Why Does Plus-Size Always Have To Be ‘Pretty’?

Isn't that just another pejorative fashion word dressed up to be politically correct?


by Zing Tsjeng |
Published on

Lacy, belted frocks and sweetheart necklines galore: welcome to Isabel Toledo’s plus-size capsule collection. It only launched earlier this week, but the NYC designer’s line has already been hailed as revolutionary proof that 'plus-size can be pretty.' But what if you don’t care about looking pretty?


I’m not plus-size, but I know plenty of plus-size women who are uniformly fed up of being told to work with their curves and look ‘pretty’: in practice, it just translates to clichéd fashion that’s obsessed with disguising away from any so-called ‘problem areas’. Kiss trendy, fun clothes goodbye: say hello to bust-minimizing wrap dresses, thigh-skimming A-line skirts and ‘slimming prints’ (whatever the hell that means).


Even the fatshion blogosphere has caught flak for its disproportionate focus on a retro pin-up style. 'When you restrict yourself to a ‘curve flattering’ aesthetic that caters to all the traditional notions of beauty, you restrict yourself to a very small part of what fashion has to offer,' writes XoJane blogger Ragini Nag Rao. In other words, fatshion can be great for Bettie Page-worshipping girls – not so great if you want to experiment with any kind of style that started after World War II.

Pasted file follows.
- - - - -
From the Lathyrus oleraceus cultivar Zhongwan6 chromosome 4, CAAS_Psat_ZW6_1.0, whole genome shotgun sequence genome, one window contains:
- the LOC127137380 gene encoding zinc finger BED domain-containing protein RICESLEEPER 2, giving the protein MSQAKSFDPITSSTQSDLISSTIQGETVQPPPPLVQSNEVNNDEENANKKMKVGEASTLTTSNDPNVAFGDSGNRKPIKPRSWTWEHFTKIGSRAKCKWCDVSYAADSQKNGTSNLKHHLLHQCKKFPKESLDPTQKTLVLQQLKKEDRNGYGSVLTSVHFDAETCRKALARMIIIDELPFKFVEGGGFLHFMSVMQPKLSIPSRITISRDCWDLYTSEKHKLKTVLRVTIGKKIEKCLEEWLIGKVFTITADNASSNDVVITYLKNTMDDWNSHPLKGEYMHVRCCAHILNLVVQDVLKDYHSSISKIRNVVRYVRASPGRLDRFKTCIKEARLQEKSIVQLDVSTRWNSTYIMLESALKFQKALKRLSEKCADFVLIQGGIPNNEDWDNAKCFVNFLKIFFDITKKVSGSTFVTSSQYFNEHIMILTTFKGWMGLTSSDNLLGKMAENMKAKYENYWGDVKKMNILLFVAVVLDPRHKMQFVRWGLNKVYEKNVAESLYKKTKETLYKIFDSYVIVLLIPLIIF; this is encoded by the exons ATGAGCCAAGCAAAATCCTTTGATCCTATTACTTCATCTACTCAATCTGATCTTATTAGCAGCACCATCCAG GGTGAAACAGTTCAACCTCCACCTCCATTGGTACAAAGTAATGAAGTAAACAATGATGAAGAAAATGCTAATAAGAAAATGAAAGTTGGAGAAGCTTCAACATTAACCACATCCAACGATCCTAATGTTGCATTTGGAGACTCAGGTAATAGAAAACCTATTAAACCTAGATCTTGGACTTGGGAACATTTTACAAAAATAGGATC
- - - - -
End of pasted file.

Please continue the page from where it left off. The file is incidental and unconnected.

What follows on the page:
'If you're not into pin-up style, it can get really hard to find adventurous or even trend-led fashion,' Bethany Rutter, the plus-size fashion blogger (and occasional Evans model) behind Arched Eyebrow, tells The Debrief. 'There are some retailers that get it extremely right, like ASOS Curve. Others get away with creating the vicious circle of only making boring clothes for fat women, which means fat women think they're only allowed to wear boring clothes… It's frustrating and tedious.'

Newsflash: skinny girls aren’t the only women who want to experiment with androgyny or oversized sweatshirts. And they shouldn’t be the only ones who get to do it, either.

Fashion has a depressing habit of problematising specific body parts or types: as a flat-chested teenager, I followed magazine tips that told me push-up bras and super-frilly tops would ‘compensate’ for my chest. I ended up looking like an unnaturally busty Adam Ant.

The difference is, once I shook off the idea that fashion had to be necessarily ‘body-flattering’, I could actually find clothes in my size. Bigger girls aren’t so lucky: just witness the insatiable demand for plus-size blogger Gabi Gregg’s ‘fatkini’ – it sold out within hours and crashed her website.


You’d think the high street would be lining up to cater for this underrepresented group, but no: other than shops like Evans, which are specifically tailored towards larger sizes, most of the high street views plus-size lines as an afterthought to be tacked onto their main collection. So forget lace and flattering necklines: you know what would be truly revolutionary? If the high street stocked clothes for every size and shape – all the way up to size 32.

Follow Zing on Twitter @misszing

This article originally appeared on The Debrief.

Just so you know, whilst we may receive a commission or other compensation from the links on this website, we never allow this to influence product selections - read why you should trust us